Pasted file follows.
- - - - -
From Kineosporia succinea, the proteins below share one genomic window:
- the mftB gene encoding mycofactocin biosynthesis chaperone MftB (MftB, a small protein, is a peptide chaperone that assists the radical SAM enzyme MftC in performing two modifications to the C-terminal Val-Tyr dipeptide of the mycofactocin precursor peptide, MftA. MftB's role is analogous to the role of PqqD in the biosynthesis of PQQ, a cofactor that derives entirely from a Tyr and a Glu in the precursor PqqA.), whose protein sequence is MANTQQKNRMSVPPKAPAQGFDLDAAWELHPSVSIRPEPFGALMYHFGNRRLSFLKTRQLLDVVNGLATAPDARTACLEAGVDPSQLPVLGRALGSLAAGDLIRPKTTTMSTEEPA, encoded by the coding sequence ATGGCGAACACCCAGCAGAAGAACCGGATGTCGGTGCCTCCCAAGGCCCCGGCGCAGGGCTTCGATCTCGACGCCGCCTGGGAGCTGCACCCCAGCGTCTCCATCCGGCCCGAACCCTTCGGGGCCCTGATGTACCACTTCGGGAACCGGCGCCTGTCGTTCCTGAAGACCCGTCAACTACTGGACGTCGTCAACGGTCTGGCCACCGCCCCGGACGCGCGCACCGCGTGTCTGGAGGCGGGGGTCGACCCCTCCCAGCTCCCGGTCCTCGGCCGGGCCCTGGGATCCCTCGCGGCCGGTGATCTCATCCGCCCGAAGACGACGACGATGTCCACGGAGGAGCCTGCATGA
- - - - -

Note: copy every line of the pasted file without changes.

From Kineosporia succinea, the proteins below share one genomic window:
- the mftB gene encoding mycofactocin biosynthesis chaperone MftB (MftB, a small protein, is a peptide chaperone that assists the radical SAM enzyme MftC in performing two modifications to the C-terminal Val-Tyr dipeptide of the mycofactocin precursor peptide, MftA. MftB's role is analogous to the role of PqqD in the biosynthesis of PQQ, a cofactor that derives entirely from a Tyr and a Glu in the precursor PqqA.), whose protein sequence is MANTQQKNRMSVPPKAPAQGFDLDAAWELHPSVSIRPEPFGALMYHFGNRRLSFLKTRQLLDVVNGLATAPDARTACLEAGVDPSQLPVLGRALGSLAAGDLIRPKTTTMSTEEPA, encoded by the coding sequence ATGGCGAACACCCAGCAGAAGAACCGGATGTCGGTGCCTCCCAAGGCCCCGGCGCAGGGCTTCGATCTCGACGCCGCCTGGGAGCTGCACCCCAGCGTCTCCATCCGGCCCGAACCCTTCGGGGCCCTGATGTACCACTTCGGGAACCGGCGCCTGTCGTTCCTGAAGACCCGTCAACTACTGGACGTCGTCAACGGTCTGGCCACCGCCCCGGACGCGCGCACCGCGTGTCTGGAGGCGGGGGTCGACCCCTCCCAGCTCCCGGTCCTCGGCCGGGCCCTGGGATCCCTCGCGGCCGGTGATCTCATCCGCCCGAAGACGACGACGATGTCCACGGAGGAGCCTGCATGA